Œ Magazine: What do you think about the total black look today?
Günther: Most of the time total black looks so tired and lazy to me. Contrary to popular belief, only very few charismatic people will succeed at looking sophisticated and interesting in it. Ever since the end of the bridge airlift you can really wear whatever pleases you in Berlin, so I’m always a bit disappointed when people fail to endorse their looks with a personal touch. And if it’s only a red belt, you break it up with or a breast pocket kerchief.
Œ Magazine: Over the past thirty years, did you witness any changes in men’s personal style in Berlin?
Günther: It’s hard to look back without falling into the “everything was better once” cliché. Hmm, I feel like clothing has become broader in terms of what men’s fashion has to offer, but instead of taking advantage of the spectrum, most men are intimidated by it and blindly give in to trends. More than before. People don’t ask themselves, who am I? What do I want to be?
Œ Magazine: What do you think is keeping men from experimenting?
Günther: Heterosexuals are still scared of looking homosexual. Scared that someone in the group will drop “that” comment.
Œ Magazine: That’s it? Don’t you think Instagram has shown us that men of all kinds are more and more comfortable playing with their looks?
Günther: Things on the street are very different though. An Instagram photo is just a motionless frame of your life. It’s easier, to experiment and look good in the comfort zone of a picture you can take over and over again, without dealing with movement and how it might affect the way you are perceived.
Œ Magazine: As someone who’s not fond of trends, what is a trend you feel especially critical towards?
Günther: Ripped jeans. I think wearing something previously consumed or broken on purpose is really stupid. As I was mentioning before, I believe that, with a little effort, most people are capable of a decent outfit without having to copy or appropriate what less fortunate and homeless people wear out of necessity, to be hip. I find it quite disturbing. Especially knowing that destroyed jeans are being promoted by a society that denies this kind of issue in the first place instead of taking time to reflect it.
Œ Magazine: You’re right to point out that inconsistency. I think the ripped jeans statement might have been the result of deeper reflection of these issues during its first wave of popularity, within the metal and later grunge community, but that due to the major trend that reflection got lost in the wind. Although I’m sure that some people still wear destroyed jeans as a way of saying “these are still good enough and I don’t need to spend money on new ones to look good”.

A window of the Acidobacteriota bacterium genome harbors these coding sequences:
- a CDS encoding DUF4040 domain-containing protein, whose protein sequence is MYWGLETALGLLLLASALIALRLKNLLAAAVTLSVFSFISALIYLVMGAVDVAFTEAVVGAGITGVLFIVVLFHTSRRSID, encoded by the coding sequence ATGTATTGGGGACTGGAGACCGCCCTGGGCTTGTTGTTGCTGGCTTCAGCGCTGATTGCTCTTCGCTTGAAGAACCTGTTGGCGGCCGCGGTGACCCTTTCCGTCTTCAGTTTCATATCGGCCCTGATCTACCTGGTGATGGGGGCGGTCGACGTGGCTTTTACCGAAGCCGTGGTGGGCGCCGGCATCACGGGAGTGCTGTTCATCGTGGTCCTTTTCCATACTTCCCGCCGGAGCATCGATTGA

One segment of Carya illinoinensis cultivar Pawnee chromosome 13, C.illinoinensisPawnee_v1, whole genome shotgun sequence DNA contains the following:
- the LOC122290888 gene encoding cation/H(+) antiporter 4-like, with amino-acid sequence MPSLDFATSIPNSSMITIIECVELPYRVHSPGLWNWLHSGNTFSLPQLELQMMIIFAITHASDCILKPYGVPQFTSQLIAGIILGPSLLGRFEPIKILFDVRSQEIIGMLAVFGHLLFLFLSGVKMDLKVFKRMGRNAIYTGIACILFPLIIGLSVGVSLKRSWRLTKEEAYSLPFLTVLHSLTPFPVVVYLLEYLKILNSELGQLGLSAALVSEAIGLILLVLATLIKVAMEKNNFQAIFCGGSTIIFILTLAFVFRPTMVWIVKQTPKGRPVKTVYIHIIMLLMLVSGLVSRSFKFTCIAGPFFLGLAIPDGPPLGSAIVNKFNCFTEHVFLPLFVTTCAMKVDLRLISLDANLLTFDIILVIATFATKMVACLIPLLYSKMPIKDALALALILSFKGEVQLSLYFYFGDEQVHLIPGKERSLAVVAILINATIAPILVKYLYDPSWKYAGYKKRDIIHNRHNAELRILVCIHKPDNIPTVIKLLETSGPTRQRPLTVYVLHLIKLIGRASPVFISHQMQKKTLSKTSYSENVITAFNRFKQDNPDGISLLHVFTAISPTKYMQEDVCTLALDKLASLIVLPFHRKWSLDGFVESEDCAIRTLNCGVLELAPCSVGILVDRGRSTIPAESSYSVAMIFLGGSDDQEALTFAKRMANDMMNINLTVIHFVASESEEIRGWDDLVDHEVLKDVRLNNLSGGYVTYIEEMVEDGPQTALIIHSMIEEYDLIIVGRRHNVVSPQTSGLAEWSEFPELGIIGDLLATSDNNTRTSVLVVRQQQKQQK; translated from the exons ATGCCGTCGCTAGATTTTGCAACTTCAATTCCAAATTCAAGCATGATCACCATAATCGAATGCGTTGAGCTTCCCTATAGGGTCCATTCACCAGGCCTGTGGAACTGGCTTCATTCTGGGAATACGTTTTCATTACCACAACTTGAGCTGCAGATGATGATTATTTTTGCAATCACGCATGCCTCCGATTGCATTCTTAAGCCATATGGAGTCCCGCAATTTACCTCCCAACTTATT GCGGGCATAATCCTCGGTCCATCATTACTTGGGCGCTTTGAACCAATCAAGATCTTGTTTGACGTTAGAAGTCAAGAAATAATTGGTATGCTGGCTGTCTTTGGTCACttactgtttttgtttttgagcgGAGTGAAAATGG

Günther: Sure. But, let’s be honest, most of the time, jeans are destroyed so that it is clear to everyone, that they weren’t consumed while working. I’m always shocked to find 270 euro price tags on them, because “it is so much work to make authentic looking holes”. How ridiculous is that? Is that the group you want to belong to? I know you are probably thinking—Aw, this grandpa, but some things just don’t make sense!
Œ Magazine: I wouldn’t! Unfortunately, that’s one of many blind spots in the fashion industry. Do you consider yourself part of a scene?
Günther: Everyone is. No matter how outlandish your clothes are, you are part of a group, if only a tiny one. In fact, mine is so small you don’t see it on the streets.
Œ Magazine: What distinguishes your group? What do you share?
Günther: We are gentlemen. We are polite and our clothes, and the accuracy we put into our outfits are an expression of that.
Œ Magazine: What do you mean by polite?
Günther: When it comes to clothes I mean discreet. You are free to dress as you please, but that doesn’t make you less part of a society or community. So, when people completely fail to recognize what is appropriate, and what compliments them versus what doesn’t, when they walk around as if they were at the beach lacking self-awareness, I’m genuinely irritated. I can’t stress this enough, but it’s important to me, not only to be presentable, but to really do the best I can with my appearance. It’s almost cathartic for a good start into the day. Try wearing something that says “hey beautiful day, here I am!” and you’ll be surprised! Pleasing yourself and others with my sight is so simple and makes such a difference without it having to be a mission.
The Photographs were taken at cafe Osbili in Berlin